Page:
Statement for the Record
Department of the Interior
House Energy and Commerce Subcommittee on
Environment and the Economy
Federal Agency Responsibilities under CERCLA
September 11, 2015
Thank you for the opportunity to present this statement for the record on the Department of the Interior’s responsibilities under the Comprehensive Environmental Response, Compensation, and Liability Act (CERCLA).
The Department administers a wide range of lands and resources, including the public lands, mostly in the West, wilderness areas, our National Park System, lands held in trust for Native Americans, and the National Wildlife Refuge System. In total, the Department manages over 500 million acres of land, together with associated waterways and plant and animal species. Among other things, the Department is responsible for managing energy and mineral development on Interior-managed lands, including on the Outer Continental Shelf, for addressing water issues in the West, and for managing timber-related activities on our public lands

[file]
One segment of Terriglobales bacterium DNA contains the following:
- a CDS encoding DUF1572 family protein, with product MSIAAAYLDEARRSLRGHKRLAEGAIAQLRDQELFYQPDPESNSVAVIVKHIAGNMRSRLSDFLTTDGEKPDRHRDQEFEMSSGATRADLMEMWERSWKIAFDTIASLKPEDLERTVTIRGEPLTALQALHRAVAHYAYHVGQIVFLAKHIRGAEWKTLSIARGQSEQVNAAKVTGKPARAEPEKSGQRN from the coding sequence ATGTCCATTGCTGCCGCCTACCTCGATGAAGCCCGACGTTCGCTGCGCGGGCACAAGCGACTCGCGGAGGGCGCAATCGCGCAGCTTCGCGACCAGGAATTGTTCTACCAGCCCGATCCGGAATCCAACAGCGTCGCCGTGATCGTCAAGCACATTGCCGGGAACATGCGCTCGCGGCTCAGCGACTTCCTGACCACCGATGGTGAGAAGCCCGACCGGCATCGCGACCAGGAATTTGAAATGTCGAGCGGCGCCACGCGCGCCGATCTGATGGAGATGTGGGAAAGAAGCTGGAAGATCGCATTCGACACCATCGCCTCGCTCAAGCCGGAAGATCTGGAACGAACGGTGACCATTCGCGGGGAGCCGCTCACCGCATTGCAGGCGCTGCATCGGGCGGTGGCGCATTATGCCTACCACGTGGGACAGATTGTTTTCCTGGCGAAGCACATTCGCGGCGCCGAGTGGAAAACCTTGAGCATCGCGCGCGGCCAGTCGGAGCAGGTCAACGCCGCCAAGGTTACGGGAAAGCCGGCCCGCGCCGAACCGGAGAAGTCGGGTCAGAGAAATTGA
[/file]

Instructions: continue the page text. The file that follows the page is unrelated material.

Given the significant amount of land under the Department’s jurisdiction and the broad mission carried out by its bureaus, the Department maintains an active program of environmental response and restoration under CERCLA. The Department and its bureaus see and address many different types of toxic sites, from abandoned hard rock mines and properties transferred to or acquired by the Department that were contaminated by past industrial, military, or other uses.
As requested by the Subcommittee, this statement focuses in particular on the challenges the Department and its bureaus face with regard to abandoned mine lands.